Thinking 3D: Books, Images and Ideas
From Leonardo to the Present
Daryl Green, Laura Moretti
Bodleian Library, 2019
During the Renaissance, artists and illustrators developed the representation of truthful three-dimensional forms into a highly skilled art. As reliable illustrations of three-dimensional subjects became more prevalent, they also influenced the way in which disciplines developed: architecture could be communicated much more clearly, mathematical concepts and astronomical observations could be quickly relayed, observations of the natural world moved towards a more realistic method of depiction.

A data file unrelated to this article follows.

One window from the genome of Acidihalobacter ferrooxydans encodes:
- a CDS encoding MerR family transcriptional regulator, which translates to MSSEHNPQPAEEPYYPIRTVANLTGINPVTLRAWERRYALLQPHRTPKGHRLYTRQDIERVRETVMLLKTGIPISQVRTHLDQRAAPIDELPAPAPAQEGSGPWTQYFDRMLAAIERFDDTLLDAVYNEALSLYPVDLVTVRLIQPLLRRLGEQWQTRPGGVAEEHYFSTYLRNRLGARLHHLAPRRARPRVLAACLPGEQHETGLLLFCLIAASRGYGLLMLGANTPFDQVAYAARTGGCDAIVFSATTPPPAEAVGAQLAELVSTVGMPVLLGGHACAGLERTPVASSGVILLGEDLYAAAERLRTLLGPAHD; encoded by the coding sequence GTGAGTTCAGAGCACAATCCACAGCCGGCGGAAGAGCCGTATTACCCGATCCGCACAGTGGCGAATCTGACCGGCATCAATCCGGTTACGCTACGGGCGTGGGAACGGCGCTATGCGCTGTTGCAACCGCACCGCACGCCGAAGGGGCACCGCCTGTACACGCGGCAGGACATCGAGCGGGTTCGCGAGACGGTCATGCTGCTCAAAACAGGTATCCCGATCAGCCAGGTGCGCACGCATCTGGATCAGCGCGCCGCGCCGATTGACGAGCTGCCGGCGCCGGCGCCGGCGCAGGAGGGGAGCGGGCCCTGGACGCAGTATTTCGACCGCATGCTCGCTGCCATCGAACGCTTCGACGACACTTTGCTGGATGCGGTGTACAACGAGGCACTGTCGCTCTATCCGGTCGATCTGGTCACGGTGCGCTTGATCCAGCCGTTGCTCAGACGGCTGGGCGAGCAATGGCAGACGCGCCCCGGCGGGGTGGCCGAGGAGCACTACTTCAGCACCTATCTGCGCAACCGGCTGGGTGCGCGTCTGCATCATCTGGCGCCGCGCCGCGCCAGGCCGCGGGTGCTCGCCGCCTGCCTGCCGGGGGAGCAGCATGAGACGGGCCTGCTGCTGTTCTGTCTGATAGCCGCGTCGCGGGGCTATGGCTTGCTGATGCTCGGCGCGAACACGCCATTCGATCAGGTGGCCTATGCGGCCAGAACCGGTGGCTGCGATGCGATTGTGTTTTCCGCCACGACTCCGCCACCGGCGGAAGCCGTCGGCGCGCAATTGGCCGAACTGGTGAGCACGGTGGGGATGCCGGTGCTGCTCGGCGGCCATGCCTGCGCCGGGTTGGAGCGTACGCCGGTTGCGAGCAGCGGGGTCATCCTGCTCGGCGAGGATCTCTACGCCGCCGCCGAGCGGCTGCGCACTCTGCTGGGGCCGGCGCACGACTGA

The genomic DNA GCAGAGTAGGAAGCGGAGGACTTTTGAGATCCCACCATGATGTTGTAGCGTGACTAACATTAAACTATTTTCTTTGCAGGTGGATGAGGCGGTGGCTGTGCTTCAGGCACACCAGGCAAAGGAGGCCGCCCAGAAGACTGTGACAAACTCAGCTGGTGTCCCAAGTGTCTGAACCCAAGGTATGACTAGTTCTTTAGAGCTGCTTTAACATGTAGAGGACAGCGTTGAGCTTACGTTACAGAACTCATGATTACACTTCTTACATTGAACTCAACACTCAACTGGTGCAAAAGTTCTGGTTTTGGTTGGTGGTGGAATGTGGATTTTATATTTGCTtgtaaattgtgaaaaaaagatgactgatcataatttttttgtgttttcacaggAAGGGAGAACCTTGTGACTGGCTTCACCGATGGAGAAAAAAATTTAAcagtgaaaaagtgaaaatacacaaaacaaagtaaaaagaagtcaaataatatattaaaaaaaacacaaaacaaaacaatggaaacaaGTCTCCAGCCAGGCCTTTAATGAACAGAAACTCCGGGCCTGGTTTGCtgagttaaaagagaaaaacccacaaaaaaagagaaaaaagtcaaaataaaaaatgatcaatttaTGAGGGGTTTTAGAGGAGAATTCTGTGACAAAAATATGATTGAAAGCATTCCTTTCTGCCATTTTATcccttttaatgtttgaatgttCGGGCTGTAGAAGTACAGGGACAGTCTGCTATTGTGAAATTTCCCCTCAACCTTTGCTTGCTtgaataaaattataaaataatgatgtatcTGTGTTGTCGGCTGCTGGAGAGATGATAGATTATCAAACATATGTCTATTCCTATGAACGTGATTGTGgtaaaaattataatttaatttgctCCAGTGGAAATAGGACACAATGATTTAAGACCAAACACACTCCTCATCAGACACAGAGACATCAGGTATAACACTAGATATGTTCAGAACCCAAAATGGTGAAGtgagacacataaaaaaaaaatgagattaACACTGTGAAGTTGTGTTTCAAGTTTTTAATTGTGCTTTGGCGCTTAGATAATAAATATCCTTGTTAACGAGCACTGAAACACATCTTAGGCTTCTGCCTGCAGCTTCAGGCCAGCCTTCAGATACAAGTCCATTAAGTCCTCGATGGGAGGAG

Through essays on some of the world’s greatest artists and thinkers (Leonardo da Vinci, Euclid, Andreas Vesalius, William Hunter, Johannes Kepler, Andrea Palladio, Galileo Galilei, among many others), this book tells the story of the development of the techniques used to communicate three-dimensional forms on the two-dimensional page and contemporary media. It features Leonardo da Vinci’s groundbreaking drawings in his notebooks and other manuscripts, extraordinary anatomical illustrations, early paper engineering including volvelles and tabs, beautiful architectural plans and even views of the moon.
With in-depth analysis of over forty manuscripts and books, Thinking 3D also reveals the impact that developing techniques had on artists and draughtsmen throughout time and across space.